seeds of resistance


6-8 September ’99, Cambridge.

It came together in less than two weeks, three ambitious women determined to make it happen.
It ran parallel to the World Seed Conference. Seeds of Resistance brought together people to address in whose hands is the future of the seed, biodiversity, and therefore global food security. There were local Cambridge people, gardeners and activists from around the country, and people came from organisations such as Woman Environmental Network, Genetix Snowball and Henry Doubleday Research Association.


On Monday people arrived and we transformed a church with stalls, displays, library, and seeds. There were some discussions and workshops through-out the day.

“How can we sustain biodiversity at a local, national and international level.” Presented by Patrick Mulvany, from Intermediate Technology.

“Why saving seeds is important.” Given by Mary Eastwood, a longtime guardian for the Henry Doubleday Heritage Seed Library. Inspiration day ended with Pat Mooney from Rural Advancement Foundation International, talking about the corporate agenda with biotechnology. Somehow we got sidetracked considering the future and nanotechnology.

Actions included distributing information and disrupting the delegates from the seed conference at their plush banquet, symbolic, considering the timely issue of food security. Outside the actual conference there was some street theatre selling illegal or patented seeds through prison bars. There was also Arnold Swartznegger, a Terminator character walking around talking to delegates. Many seeds and leaflets were given out.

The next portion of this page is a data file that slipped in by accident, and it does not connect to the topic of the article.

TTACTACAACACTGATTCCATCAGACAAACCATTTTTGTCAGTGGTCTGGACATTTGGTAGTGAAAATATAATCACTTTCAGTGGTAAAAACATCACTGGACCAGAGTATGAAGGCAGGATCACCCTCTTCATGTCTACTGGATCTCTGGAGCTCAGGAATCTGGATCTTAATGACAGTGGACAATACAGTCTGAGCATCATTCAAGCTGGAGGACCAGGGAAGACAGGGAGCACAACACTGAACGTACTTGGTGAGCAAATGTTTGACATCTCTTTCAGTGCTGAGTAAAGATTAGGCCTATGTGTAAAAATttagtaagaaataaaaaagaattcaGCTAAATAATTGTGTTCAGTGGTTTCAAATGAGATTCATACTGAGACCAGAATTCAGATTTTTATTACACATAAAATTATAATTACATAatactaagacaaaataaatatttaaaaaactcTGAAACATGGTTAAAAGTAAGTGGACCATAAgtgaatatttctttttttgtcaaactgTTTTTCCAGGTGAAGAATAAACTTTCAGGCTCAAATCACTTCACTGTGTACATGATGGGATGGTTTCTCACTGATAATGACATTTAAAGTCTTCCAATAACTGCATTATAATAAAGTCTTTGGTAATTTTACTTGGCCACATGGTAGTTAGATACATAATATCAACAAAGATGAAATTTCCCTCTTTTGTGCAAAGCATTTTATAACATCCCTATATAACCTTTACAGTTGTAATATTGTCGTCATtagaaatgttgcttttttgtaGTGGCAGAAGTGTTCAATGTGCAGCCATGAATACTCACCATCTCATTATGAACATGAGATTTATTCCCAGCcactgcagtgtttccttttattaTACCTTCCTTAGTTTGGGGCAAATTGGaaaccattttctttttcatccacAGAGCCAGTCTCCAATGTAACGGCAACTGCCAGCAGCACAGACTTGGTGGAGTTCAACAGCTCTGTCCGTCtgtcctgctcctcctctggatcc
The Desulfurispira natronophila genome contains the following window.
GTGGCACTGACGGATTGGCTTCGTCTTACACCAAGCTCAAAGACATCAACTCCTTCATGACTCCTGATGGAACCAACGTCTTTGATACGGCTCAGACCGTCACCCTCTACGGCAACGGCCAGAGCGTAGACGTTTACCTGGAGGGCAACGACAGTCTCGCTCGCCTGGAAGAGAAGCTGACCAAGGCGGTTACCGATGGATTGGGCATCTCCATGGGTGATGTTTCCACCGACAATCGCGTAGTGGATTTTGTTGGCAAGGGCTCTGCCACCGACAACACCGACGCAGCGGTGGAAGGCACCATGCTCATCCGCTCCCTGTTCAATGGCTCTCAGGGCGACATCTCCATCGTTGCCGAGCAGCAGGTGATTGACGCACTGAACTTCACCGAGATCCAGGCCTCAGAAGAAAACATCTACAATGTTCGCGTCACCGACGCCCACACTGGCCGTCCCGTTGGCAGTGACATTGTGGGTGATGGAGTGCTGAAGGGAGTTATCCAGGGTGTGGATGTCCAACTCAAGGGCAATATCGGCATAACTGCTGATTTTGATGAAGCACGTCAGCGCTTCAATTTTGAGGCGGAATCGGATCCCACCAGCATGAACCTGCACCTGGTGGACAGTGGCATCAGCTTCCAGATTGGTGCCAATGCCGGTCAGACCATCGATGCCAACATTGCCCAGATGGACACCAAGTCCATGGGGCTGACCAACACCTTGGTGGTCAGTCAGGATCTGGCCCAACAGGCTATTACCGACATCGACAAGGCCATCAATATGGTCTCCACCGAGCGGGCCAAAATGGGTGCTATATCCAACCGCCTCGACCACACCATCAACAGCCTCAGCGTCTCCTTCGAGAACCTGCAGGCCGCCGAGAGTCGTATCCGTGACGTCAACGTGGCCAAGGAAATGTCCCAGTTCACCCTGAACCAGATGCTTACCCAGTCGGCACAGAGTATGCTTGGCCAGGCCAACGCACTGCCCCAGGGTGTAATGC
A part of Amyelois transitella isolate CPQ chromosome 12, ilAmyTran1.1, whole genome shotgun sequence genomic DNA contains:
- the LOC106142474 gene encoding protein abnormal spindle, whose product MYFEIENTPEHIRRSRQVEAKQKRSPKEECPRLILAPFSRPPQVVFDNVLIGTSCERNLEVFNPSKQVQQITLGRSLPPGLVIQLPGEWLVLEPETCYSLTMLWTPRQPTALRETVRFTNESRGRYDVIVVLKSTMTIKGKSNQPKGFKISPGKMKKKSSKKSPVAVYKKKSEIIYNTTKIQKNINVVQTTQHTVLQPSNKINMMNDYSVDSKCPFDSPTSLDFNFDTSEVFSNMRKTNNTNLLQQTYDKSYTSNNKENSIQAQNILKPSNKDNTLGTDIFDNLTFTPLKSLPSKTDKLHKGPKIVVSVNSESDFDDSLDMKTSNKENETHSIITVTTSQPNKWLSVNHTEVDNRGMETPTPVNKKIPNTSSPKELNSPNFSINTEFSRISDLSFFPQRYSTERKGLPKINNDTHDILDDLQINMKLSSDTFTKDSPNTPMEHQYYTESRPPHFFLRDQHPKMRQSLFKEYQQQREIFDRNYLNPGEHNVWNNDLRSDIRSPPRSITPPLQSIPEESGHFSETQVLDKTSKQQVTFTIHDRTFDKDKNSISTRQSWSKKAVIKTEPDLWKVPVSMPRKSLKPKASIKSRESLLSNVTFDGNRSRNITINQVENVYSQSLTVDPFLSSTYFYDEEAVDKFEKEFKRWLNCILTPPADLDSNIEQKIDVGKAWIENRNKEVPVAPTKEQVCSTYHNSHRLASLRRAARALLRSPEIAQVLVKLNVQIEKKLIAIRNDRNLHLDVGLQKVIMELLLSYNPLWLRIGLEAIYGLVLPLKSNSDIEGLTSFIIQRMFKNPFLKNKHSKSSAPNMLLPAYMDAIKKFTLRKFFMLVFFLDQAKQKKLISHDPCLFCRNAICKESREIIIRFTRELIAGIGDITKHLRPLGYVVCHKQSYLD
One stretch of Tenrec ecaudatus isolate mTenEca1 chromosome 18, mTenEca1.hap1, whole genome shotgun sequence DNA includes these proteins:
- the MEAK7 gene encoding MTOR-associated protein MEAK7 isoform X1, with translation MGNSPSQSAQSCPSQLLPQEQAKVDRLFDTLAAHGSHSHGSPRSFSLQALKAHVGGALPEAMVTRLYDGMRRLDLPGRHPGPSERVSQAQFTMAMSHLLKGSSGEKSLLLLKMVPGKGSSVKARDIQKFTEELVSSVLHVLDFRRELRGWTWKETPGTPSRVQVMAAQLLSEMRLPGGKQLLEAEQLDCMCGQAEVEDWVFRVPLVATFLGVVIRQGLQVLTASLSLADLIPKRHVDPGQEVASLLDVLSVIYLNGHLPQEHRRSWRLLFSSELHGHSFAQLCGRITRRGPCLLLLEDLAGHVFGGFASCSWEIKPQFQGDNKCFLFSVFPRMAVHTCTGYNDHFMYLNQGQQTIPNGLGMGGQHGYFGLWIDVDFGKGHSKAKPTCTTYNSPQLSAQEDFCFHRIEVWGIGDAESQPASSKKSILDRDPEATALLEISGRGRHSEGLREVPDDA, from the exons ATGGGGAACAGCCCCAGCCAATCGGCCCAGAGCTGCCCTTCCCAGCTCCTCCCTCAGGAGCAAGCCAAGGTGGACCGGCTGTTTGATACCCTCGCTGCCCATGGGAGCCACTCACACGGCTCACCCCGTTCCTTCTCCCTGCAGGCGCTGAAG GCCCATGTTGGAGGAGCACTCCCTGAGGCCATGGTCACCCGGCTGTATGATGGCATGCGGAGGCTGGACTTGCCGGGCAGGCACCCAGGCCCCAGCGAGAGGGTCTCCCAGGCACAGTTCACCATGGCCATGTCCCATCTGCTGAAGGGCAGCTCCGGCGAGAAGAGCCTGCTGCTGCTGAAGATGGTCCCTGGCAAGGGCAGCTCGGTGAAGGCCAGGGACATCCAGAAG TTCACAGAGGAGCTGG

Inside the conference people took the stage during a session on privatising the seed in developing countries, read a statement, and tried to engage in dialogue. Many of the delegates were interested but the organisers got the police to remove us, after making all the delegates leave the room. Outside there was some useful exchange with industry people, surprisingly┬ů.

The next one.

There was consensus to have another Seeds of Resistance gathering, where we could also hold a seed exchange. This time more advanced publicity could be done to attract more people. Are you interested in building a massive network of seed savers and guerrilla gardeners, or creating community supported agriculture, community seed banks, and exchanges? If so please get in touch so we can send you details of the next gathering or even better so you can help organise it.

More coming┬ů.

Seeds of resistance was an experiment in organising a 3 day event where people come together to plan creative action. In theory it is an empowering, community building exercise which opens the space for skill-sharing and exchange. There will be an analysis of this strategy soon.